Karyn Sharp is an adjunct professor in the Department of Anthropology at the University of Northern British Columbia and is a partner in Dancing Raven, a consulting company based in Prince George, British Columbia. Her articles have appeared in The Answer Is Still No: Voices of Resistance 2014, WIREs: Climate Change 2012, and The Midden.

Praise

"Henry and Karyn Sharp have given us a gift of how abstract and narrative culture translates into everyday practical activity and how that activity feels to the people themselves and to the ethnographers who make the commitment to share it with them."—John David Eller. Anthropology Review Database

“Few books discussing subsistence hunting in history, archaeology, or anthropology are grounded in such rich and deep personal experience and understanding of the subject matter from a practical, participatory, long-term, and hands-on approach. This is mandatory reading for anyone discussing hunting and game management in a historical or anthropological context.”—Roland Bohr, author of Gifts from the Thunder Beings: Indigenous Archery and European Firearms in the Northern Plains and Central Subarctic, 1670–1870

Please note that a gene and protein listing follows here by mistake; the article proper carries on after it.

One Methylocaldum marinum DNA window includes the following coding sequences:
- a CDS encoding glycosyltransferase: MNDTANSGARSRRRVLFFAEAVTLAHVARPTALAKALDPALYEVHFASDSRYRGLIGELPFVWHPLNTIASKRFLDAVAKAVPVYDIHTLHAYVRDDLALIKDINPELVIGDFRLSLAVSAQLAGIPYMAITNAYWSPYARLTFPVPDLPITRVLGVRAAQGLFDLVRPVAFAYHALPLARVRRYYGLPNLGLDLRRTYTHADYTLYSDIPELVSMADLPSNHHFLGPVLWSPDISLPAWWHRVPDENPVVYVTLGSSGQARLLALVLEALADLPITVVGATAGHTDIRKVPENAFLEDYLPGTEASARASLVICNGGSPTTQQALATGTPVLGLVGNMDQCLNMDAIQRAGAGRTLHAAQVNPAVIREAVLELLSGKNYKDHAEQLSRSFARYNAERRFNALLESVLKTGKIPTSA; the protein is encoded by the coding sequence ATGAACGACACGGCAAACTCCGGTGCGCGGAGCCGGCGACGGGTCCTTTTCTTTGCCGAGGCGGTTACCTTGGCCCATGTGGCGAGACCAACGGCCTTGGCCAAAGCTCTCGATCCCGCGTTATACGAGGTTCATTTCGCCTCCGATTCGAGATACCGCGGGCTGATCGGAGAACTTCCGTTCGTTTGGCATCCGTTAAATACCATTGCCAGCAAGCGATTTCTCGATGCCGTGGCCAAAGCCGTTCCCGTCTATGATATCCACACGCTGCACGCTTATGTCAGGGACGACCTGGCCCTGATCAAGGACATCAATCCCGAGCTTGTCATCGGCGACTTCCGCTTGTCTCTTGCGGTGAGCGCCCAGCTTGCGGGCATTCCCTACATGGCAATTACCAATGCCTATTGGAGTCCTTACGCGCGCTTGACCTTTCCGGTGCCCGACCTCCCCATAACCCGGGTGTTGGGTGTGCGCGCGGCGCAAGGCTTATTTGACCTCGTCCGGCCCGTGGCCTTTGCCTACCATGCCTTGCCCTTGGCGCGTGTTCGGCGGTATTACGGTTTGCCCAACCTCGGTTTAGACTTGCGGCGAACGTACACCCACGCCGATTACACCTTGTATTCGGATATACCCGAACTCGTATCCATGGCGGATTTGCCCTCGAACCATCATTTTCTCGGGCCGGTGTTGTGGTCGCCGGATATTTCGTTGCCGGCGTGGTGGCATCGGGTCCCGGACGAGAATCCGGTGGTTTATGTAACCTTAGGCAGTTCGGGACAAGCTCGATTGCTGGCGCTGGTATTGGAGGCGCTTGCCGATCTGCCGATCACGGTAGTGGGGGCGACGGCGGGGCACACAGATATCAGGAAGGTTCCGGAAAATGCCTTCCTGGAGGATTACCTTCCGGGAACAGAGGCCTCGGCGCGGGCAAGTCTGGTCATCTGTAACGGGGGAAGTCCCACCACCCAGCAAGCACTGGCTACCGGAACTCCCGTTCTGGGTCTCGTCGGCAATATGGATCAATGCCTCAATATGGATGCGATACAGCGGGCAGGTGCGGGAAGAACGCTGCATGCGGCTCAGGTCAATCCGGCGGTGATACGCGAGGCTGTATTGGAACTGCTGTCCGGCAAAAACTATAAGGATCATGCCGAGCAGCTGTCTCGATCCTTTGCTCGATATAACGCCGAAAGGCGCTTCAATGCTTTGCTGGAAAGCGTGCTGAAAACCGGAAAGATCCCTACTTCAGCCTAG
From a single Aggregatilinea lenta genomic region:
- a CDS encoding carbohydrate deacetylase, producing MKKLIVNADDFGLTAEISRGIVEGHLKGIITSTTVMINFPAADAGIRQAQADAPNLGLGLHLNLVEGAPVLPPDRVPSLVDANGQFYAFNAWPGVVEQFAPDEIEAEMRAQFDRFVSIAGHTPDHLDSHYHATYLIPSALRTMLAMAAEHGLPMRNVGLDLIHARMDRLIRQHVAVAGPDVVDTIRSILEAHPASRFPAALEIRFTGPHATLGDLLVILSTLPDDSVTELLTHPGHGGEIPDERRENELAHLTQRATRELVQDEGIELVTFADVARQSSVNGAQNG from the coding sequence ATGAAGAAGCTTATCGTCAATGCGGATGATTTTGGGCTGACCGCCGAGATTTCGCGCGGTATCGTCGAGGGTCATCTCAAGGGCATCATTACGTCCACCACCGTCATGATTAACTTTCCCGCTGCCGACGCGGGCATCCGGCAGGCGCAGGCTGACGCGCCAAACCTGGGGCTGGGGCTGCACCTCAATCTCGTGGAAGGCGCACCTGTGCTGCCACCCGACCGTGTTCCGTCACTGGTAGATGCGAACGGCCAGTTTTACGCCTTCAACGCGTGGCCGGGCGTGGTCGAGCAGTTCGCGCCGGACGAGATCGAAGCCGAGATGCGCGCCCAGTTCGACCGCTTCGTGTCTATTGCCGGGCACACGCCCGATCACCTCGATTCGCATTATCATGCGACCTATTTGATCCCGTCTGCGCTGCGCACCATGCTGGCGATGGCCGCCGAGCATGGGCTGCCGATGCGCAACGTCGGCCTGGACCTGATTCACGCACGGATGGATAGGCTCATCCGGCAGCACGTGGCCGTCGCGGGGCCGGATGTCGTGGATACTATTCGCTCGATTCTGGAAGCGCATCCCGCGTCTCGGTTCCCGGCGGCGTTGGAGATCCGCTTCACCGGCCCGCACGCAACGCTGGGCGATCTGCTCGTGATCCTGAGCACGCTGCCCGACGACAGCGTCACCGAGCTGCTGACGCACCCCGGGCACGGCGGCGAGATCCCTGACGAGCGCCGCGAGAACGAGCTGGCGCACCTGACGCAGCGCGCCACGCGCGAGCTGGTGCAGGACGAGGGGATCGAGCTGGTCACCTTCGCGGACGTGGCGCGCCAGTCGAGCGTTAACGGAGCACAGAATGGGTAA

“This outstanding book covers a range of critical issues: hunter/gatherer transitions within a colonial context; knowledge and expertise in terms of living with nonhumans; indigenous knowledge; but most intriguing and fundamentally exciting is the blend of voices between father and daughter, elder/younger, anthropologist/archaeologist, and on it goes. This is a book that I read cover to cover without pausing and imagine that I will not be alone!”—Charles R. Menzies, editor of Traditional Ecological Knowledge and Natural Resource Management


Table of Contents

List of Illustrations    
Acknowledgments    
Introduction    
Hunt 1. Caribou    
Text 1. Hunting and Predation    
Small Game. Native Mammals. Scale, Guns, and Freedom. Denésuliné Conceptualization of Hunting. Biology of Women as Hunters. Trust. Hunting Is the Easy Part.
Hunt 2. Moose    
Text 2. Food Storage    
Meat Distribution. In the Village. Food Storage in the Bush: Freezing, Drying, Smoking, Natural Refrigeration. Protecting Dried Meat. Drying Caribou Meat. Marrow and Boiling Bones for Grease.
Hunt 3. Caribou: Pursuit and Risk    
Text 3. Persistence in Hunting